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The show
must go on

Fringe physical theatre favourite DEREVO makes a long-awaited return to the Fringe with a show about tragedy in art, that began With a tragedy in life. Words: Donald Hutera

Theatre can be, some say should be, a risky business, fraught with emotional and even physical danger. In its higher forms, it has the potential to embrace life-and-death matters. Sometimes the death is literal.
   In June I visited the Polish city of Poznan, where the Russian troupe Derevo was performing at the Malta Internationa! Theatre Festival. Held on the shores of a large man-made lake-cum-leisure activity centre, the festival is in its twelfth year. I arrived at a sensitive time. The previous day, on the 2002 festival's opening night, an actress in a German company had died in an accident mid-performance. At a meeting the following morning it was decided each ensemble had to determine for itself whether or not to cancel its evening performance.
   For the members of Derevo, the best way to honour their deceased colleague's memory was to heed the advice of the Queen song: 'The Show Must Go On.' This choice made sense given that their new work, La Divina Commedia, staged inside a circus tent, delves wordlessly into themes of moral responsibility, mortality, celebration, suffering and spiritual redemption. Rife with metaphorical transformations and Christian and pagan iconography, it digs between the lines of Dante's Divine Comedy via a stream of extravagant images and full-out corporeal expression.
   Derevo's visceral, frightening and funny 90-rninute epic is a nightly battle between theatrical madness and aesthetic control. Company founder Anton Adassinski plays a sort of satanic ringmaster. Three other actors, equally brilliant, embody a rogues' gallery of witches and wizards, an angelic jester, a bare-breasted ram and a chicken-buggering penititent, plus cameos by Death, Father Time and a love-struck rabbit. The major set-piece is a giant turntable, perhaps a vestige of the work's early conception as a 'death rock musical' entitled Suicide. The soundtrack blends industrial noise, throat singing, Frank Zappa and 'Chopsticks'.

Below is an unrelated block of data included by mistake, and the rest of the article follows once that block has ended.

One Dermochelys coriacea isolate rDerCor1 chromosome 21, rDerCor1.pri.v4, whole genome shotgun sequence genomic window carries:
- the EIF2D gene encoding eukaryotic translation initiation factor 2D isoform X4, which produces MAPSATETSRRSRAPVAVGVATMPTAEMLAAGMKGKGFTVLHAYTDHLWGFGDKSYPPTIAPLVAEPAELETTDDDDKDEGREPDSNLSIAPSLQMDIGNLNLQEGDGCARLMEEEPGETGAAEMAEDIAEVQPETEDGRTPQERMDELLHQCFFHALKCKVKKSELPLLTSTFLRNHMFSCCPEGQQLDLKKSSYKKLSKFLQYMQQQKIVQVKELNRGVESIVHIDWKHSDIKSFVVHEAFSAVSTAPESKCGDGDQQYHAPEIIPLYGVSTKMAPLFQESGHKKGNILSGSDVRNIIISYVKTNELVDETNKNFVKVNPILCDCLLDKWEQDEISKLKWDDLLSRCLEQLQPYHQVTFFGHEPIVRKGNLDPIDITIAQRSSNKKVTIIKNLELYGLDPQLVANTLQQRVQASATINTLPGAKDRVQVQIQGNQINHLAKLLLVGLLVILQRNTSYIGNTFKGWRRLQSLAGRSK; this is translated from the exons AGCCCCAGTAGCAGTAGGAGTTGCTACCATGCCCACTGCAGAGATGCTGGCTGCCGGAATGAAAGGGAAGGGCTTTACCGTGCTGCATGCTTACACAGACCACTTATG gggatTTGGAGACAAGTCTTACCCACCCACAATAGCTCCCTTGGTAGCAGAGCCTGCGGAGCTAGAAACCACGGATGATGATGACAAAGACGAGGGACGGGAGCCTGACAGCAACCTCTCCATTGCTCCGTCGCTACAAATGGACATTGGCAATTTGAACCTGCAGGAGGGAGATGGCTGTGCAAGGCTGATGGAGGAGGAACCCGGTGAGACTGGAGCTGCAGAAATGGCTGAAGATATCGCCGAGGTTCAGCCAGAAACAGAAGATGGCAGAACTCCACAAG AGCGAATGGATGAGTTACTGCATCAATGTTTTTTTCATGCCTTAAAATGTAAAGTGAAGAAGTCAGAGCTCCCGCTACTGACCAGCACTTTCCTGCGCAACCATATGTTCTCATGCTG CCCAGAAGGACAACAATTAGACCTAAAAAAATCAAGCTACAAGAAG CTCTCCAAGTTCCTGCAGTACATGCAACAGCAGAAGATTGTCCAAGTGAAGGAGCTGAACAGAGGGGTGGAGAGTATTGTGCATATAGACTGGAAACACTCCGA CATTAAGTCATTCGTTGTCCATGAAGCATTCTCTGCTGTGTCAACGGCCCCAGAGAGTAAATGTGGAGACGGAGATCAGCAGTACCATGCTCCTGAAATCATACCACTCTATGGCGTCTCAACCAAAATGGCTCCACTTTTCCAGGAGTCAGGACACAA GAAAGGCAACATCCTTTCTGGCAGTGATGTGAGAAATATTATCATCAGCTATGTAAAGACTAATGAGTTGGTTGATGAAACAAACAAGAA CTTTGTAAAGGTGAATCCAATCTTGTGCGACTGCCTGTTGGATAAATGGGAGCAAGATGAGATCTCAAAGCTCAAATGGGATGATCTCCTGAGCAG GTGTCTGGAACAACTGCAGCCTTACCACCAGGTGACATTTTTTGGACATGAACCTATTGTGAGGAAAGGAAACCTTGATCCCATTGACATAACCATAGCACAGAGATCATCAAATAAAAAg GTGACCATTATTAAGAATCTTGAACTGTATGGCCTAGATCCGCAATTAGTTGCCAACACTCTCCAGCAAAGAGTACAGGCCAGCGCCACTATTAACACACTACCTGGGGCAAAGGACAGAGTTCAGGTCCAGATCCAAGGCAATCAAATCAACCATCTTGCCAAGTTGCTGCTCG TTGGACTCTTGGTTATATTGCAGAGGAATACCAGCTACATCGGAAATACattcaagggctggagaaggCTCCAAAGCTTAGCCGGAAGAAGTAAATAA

La Divina expands in the memory. 'It's something more than we are,' says Adassinski. 'People tell us: "You have 25 ideas in the performance. You can build from one a whole show." But we are so hungry to give more.'
   Treating live performance as a sacred amalgam of high and low art, Derevo packs a diabolical fairground feeling into the piece that ought to delight fans and convert newcomers.

    'We don't have any human characters here,' Adassinski says. 'They have no names. It's the first time we play symbols. It's a fantastic task, but very difficult to avoid a sock smell.' By this he means 'to be cool', something requiring both enormous delicacy and reserves of energy. 'It has to be shadows we are playing. The preparation takes six, seven hours. It's difficult to speak with people, difficult to see the sun. But if you play well, dance well, every step you take you feel was already done one hundred years ago.

'People tell us
we have 25
ideas, but we
are so hungry to
give more'
   Founded in St Petersburg in 1988, Derevo (Russian for 'tree') adheres to a rigorous aesthetic derived from Japan's post-war performance style of butoh. Pale, wiry and shaven-headed, company members lead lives of monastic theatricality at their current base in Dresden. Red Zone, an exercise in brute metaphysical anarchy, was their unforgettable Fringe calling card. Next came Once, an uproariously comic, deeply moving fable of unrequited love that scooped up a Fringe First.
   'You have to build a performance like a symphony,' Adassinski says, 'or poetry.' Nothing should be too radical, though. 'I won't put the end at the beginning. I like it if normal people can see it, not just some intellectual elite. It's like sex, in a good way. If you're working together, breathing in and out, you can have a good time.' Or, with Derevo, a divine one.

La Divina Commedia, Assembly Big Top, 226 2428, until 26 Aug (not 7, 14, 21), 10pm, E10-E11 (£9-£10).
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